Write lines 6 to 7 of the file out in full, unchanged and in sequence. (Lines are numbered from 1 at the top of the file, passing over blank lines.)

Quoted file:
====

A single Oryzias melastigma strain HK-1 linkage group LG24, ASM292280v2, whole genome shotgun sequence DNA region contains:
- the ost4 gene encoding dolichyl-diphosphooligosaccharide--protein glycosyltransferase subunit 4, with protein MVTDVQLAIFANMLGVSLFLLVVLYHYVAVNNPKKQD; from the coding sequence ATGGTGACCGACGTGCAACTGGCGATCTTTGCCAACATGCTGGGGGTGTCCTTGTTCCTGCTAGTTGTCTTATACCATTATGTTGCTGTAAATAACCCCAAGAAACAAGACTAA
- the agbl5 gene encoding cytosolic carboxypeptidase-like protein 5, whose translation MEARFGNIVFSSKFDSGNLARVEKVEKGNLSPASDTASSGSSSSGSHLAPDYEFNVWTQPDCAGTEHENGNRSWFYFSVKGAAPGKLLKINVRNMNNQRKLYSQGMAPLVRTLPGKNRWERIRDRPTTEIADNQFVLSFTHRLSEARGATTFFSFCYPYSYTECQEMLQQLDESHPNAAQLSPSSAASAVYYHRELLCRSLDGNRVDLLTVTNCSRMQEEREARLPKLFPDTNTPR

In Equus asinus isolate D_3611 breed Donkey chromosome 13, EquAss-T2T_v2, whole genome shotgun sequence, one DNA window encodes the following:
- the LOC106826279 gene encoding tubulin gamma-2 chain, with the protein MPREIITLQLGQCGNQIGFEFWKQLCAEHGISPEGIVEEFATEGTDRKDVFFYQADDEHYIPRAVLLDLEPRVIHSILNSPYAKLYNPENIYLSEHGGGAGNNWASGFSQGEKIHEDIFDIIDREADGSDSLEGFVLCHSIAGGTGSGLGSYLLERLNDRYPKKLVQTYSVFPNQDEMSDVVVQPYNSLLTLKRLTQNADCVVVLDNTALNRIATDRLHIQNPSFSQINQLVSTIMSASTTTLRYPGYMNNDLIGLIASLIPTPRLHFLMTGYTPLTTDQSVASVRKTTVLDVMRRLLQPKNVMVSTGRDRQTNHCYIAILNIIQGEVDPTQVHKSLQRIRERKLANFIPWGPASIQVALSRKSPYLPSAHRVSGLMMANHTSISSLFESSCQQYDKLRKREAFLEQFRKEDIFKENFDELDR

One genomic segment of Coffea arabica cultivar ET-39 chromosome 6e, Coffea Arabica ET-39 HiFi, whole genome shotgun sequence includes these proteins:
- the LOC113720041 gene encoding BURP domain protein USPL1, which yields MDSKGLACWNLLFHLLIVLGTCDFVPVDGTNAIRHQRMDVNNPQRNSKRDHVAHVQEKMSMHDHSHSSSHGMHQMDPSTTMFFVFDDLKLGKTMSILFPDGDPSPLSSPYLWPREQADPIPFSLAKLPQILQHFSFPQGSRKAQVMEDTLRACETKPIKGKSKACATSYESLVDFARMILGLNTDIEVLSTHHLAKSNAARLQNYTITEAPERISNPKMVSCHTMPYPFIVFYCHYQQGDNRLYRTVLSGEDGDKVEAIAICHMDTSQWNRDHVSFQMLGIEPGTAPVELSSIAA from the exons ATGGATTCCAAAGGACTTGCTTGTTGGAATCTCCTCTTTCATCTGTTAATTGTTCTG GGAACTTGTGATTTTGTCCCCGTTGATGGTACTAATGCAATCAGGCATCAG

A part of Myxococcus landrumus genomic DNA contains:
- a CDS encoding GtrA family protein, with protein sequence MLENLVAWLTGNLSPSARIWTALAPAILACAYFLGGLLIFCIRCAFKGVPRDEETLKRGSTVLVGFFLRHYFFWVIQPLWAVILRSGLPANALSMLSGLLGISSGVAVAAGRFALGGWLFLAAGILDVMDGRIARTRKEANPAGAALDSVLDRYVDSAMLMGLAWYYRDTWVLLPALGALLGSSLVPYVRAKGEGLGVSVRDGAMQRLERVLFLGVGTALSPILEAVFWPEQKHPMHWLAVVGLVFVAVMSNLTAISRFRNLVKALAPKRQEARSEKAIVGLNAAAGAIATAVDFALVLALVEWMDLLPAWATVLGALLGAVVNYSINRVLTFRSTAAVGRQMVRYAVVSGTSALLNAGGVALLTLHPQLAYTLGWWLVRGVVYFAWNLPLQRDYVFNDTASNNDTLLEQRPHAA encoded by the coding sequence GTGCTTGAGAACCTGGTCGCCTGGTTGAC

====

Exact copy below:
One genomic segment of Coffea arabica cultivar ET-39 chromosome 6e, Coffea Arabica ET-39 HiFi, whole genome shotgun sequence includes these proteins:
- the LOC113720041 gene encoding BURP domain protein USPL1, which yields MDSKGLACWNLLFHLLIVLGTCDFVPVDGTNAIRHQRMDVNNPQRNSKRDHVAHVQEKMSMHDHSHSSSHGMHQMDPSTTMFFVFDDLKLGKTMSILFPDGDPSPLSSPYLWPREQADPIPFSLAKLPQILQHFSFPQGSRKAQVMEDTLRACETKPIKGKSKACATSYESLVDFARMILGLNTDIEVLSTHHLAKSNAARLQNYTITEAPERISNPKMVSCHTMPYPFIVFYCHYQQGDNRLYRTVLSGEDGDKVEAIAICHMDTSQWNRDHVSFQMLGIEPGTAPVELSSIAA from the exons ATGGATTCCAAAGGACTTGCTTGTTGGAATCTCCTCTTTCATCTGTTAATTGTTCTG GGAACTTGTGATTTTGTCCCCGTTGATGGTACTAATGCAATCAGGCATCAG